Forgiveness is an important feature of good design. You should help your users by minimising the impact of mistakes or, ideally, prevent them from happening at all.
One way you can make your interfaces more forgiving is by employing a ‘forcing function’ (aka confirmation). This technique makes the user verify that what they requested is what they intended. There are 2 kinds of confirmation: A dialogue; where you ask the user a question e.g. “Are you sure you want to delete all your files?”; or a 2 step process e.g. armed… fire! Both approaches slow the user down so that it is harder for them to perform the action by mistake and give them an opportunity to change their mind.
Google recently introduced a feature to Gmail called “Mail Goggles” where if you try and send an email late at night over the weekend it assumes you are drunk and forces you to answer a series of mental arithmetic questions first! At first I found this quite funny, but the more I thought about it the more I liked it as an idea.
We’ve all sent emails we regret. Some of these are when you have been out at the weekend and returned home a little worse for the wear. Of course, the software can’t tell that you’re drunk but by introducing a 2 step process it means you can’t just send the email without reflecting upon it. By making the second step a mental arithmetic test, they hope that your lessened mental capacity will be unable to perform the calculations and you’ll give up – or at least recognise you aren’t in the clearest frame of mind!
There aren’t many systems that should go so far as to test their users state of inebriation; but it is worth considering how you can compensate for a users state of mind when they are using your products: will they be under stress, working in a hurry or not giving your product their full attention?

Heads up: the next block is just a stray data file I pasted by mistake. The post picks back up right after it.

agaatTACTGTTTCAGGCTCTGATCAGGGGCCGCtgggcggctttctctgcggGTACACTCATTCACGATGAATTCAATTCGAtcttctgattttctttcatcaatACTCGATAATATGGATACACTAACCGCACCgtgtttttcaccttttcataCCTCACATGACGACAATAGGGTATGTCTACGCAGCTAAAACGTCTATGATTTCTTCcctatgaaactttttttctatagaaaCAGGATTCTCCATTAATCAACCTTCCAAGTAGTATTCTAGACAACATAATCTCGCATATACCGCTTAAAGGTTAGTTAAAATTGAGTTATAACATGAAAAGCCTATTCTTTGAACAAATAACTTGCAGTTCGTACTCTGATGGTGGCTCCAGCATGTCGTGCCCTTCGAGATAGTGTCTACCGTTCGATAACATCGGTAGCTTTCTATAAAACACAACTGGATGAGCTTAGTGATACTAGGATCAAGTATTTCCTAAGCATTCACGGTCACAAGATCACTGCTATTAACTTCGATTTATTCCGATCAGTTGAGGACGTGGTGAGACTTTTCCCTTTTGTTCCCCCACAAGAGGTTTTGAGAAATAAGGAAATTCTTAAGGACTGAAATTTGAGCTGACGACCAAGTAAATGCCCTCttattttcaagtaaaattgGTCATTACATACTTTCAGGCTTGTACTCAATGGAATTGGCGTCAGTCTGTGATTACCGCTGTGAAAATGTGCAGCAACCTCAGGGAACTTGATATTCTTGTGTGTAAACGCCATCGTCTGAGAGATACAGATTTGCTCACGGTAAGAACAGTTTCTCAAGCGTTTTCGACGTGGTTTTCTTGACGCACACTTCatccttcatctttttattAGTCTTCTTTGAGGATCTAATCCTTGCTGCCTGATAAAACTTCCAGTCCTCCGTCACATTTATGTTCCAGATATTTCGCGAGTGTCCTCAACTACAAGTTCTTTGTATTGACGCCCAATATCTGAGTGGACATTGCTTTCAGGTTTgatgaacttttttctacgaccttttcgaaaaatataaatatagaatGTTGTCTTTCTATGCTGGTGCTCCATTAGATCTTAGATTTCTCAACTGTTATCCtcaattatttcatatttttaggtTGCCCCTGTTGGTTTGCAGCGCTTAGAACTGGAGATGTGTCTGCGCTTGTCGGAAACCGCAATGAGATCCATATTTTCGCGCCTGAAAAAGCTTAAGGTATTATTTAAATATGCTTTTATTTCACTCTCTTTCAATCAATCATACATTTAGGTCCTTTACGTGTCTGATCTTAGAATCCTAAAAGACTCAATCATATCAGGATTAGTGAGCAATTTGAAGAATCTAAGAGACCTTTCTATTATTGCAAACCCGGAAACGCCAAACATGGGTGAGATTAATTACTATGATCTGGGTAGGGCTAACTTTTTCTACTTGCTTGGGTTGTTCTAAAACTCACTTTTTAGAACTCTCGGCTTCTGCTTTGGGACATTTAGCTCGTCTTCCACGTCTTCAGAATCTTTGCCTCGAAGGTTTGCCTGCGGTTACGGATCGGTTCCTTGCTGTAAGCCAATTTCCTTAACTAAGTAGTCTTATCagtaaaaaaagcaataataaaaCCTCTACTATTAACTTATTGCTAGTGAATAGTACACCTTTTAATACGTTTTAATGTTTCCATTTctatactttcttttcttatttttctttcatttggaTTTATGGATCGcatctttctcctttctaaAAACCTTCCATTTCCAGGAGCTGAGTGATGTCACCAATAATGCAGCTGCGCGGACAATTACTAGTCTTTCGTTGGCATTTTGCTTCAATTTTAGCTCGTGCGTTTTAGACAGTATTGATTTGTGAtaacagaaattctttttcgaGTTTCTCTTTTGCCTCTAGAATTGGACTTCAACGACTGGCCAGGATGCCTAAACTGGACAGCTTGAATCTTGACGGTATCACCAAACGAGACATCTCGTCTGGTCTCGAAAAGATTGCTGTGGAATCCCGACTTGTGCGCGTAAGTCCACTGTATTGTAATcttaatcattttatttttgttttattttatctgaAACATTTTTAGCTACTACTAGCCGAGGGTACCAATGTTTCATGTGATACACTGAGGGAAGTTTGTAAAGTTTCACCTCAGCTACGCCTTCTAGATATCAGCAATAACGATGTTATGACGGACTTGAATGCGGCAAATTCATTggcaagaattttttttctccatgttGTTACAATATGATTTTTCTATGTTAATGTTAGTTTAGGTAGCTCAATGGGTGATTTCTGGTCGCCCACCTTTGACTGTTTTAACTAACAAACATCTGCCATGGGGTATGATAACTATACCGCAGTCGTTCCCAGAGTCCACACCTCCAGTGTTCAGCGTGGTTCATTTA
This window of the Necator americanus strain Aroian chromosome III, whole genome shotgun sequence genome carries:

- Use your system knowledge to check unusual or unexpected data – e.g. if the “Quantity” field on your order form averages less than 10, verify the user meant it if they enter 100
- When the user is performing a critical step – slow them down by making then perform multiple steps – it will force them to pay more attention and prevent accidents
- Consider delays on some operations and provide an option to cancel e.g. “Your computer will reboot in 5…4…” – this will slow them down if they are in a hurry
- Can you be like Google and take the time and day into account to infer anything? Maybe your software could act differently at lunch time or last thing on a Friday?
I think Mail Goggles is a great feature and something we should learn from. It shows a high degree of attention to usage patterns and an innovative solution that could save a user’s blushes. Imagine how relieved you’d be the next day when this feature prevented you sending the email where you told your boss what you really thought of him!